Retirement, health, unemployment, the business cycle and automatic stabilization in the OECD
Official adjustments of the budget balance to the cycle assume that the only category of gov-ernment spending that responds automatically to the cycle is unemployment compensation. But estimates show otherwise. Payments for pensions, sickness, subsistence, invalidity, childcare and subsidies of all sorts to firms respond automatically and significantly to the cycle as well. In addition, it is fairly common to use official figures for cyclically adjusted budget balances, di-vide by potential output, and use the resulting ratios to study discretionary fiscal policy. But if potential output is not deterministic but subject to supply shocks, then apart from anything else, those ratios are inefficient estimates of the cyclically-independent ratios of budget balances di-vided by potential output. (A fortiori, they are inefficient estimates of the cyclically adjusted ratios of budget balances to observed output.) Accordingly, the paper makes use of detailed data from the OECDâ€™s Social Expenditure database to produce separate estimates of the impact of the cycle on disaggregated components of the budget balance, both in levels and in the form of their ratios to output. In addition, we discuss the relation between the two sorts of estimates. When the focus is on ratios of expenditure and revenue to output, the cyclical adjustments de-pend more on inertia in government spending on goods and services than they do on taxes (which are largely proportional to output). But they depend even still more on transfer pay-ments. Besides calling for different series for discretionary fiscal policy if ratios serve, these results also raise questions about the general policy advice to â€œlet the automatic stabilizers work.â€
|Date of creation:||02 Feb 2007|
|Date of revision:|
|Contact details of provider:|| Web page: http://www.essex.ac.uk/afm/mmf/index.html|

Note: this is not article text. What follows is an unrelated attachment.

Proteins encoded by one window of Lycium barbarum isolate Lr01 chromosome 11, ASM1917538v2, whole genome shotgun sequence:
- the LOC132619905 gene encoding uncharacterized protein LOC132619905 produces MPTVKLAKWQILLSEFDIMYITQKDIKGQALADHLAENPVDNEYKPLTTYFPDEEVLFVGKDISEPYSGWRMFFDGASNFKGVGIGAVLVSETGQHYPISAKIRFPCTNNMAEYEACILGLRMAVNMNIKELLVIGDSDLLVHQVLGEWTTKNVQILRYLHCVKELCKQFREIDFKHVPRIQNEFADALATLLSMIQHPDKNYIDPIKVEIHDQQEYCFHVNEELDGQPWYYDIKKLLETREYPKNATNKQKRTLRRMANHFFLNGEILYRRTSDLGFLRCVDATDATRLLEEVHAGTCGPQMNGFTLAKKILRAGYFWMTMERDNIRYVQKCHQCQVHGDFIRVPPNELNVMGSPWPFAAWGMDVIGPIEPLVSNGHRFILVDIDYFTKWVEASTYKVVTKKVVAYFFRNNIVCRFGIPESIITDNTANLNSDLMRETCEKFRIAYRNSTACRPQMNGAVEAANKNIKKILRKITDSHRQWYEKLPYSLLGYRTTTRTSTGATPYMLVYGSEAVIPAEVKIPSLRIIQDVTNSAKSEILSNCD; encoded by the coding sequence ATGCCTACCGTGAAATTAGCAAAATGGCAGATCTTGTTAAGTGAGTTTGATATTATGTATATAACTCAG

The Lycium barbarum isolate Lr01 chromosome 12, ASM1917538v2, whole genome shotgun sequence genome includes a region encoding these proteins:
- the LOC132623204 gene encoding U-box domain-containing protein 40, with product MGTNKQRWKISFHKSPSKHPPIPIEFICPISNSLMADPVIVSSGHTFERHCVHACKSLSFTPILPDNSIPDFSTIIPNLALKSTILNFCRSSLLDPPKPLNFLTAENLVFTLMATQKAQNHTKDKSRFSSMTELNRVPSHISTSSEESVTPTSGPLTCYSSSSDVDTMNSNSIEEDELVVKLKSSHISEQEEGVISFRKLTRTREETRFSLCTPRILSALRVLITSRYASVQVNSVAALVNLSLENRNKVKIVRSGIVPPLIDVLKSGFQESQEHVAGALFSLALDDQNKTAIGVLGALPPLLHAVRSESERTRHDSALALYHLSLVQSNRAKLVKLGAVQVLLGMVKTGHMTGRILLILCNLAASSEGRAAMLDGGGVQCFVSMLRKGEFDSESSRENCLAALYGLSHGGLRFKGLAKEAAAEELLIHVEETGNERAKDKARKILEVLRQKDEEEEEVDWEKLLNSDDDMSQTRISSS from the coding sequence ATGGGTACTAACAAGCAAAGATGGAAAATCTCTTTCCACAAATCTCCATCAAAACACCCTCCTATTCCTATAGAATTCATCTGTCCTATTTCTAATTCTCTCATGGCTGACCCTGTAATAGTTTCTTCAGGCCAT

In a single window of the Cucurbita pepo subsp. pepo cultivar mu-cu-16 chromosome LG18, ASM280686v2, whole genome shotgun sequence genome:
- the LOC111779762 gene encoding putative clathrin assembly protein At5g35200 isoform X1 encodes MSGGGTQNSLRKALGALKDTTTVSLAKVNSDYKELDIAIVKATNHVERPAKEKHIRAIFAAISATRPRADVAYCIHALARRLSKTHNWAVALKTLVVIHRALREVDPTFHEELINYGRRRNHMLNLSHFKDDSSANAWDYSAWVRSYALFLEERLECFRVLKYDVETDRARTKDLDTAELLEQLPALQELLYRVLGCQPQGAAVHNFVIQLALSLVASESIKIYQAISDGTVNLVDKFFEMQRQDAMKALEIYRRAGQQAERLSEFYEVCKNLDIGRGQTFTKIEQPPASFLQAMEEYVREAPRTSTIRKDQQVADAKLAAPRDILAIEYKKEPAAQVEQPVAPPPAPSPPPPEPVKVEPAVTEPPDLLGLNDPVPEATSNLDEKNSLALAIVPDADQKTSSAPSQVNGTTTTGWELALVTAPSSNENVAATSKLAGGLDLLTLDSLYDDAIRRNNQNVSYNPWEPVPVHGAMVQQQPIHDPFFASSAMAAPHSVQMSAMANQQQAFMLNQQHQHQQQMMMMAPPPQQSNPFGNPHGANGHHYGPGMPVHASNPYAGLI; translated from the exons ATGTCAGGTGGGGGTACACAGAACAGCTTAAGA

References listed on IDEAS
Please report citation or reference errors to , or , if you are the registered author of the cited work, log in to your RePEc Author Service profile, click on "citations" and make appropriate adjustments.:
- Alan J. Auerbach & Daniel Feenberg, 2000.
"The Significance of Federal Taxes as Automatic Stabilizers,"
NBER Working Papers
7662, National Bureau of Economic Research, Inc.
- Alan J. Auerbach & Daniel R. Feenberg, 2000. "The Significance of Federal Taxes as Automatic Stabilizers," Journal of Economic Perspectives, American Economic Association, vol. 14(3), pages 37-56, Summer.
- Galí, Jordi & Perotti, Roberto, 2003.
"Fiscal Policy and Monetary Integration in Europe,"
CEPR Discussion Papers
3933, C.E.P.R. Discussion Papers.
- John B. Taylor, 2000. "Reassessing Discretionary Fiscal Policy," Journal of Economic Perspectives, American Economic Association, vol. 14(3), pages 21-36, Summer.
- Arreaza, A. & Sorensen, B.E. & Yosha, O., 1997.
"Consumption Smoothing Through Fiscal Policy in OECD and EU Countries,"
37-97, Tel Aviv.
- Adriana Arreaza & Bent E. Sgrensen & Oved Yosha, 1999. "Consumption Smoothing through Fiscal Policy in OECD and EU Countries," NBER Chapters, in: Fiscal Institutions and Fiscal Performance, pages 59-80 National Bureau of Economic Research, Inc.
- Adriana Arreaza & Bent E. Sorensen & Oved Yosha, 1998. "Consumption Smoothing through Fiscal Policy in OECD and EU Countries," NBER Working Papers 6372, National Bureau of Economic Research, Inc.
When requesting a correction, please mention this item's handle: RePEc:mmf:mmfc06:81. See general information about how to correct material in RePEc.
For technical questions regarding this item, or to correct its authors, title, abstract, bibliographic or download information, contact: (Christopher F. Baum)
If references are entirely missing, you can add them using this form.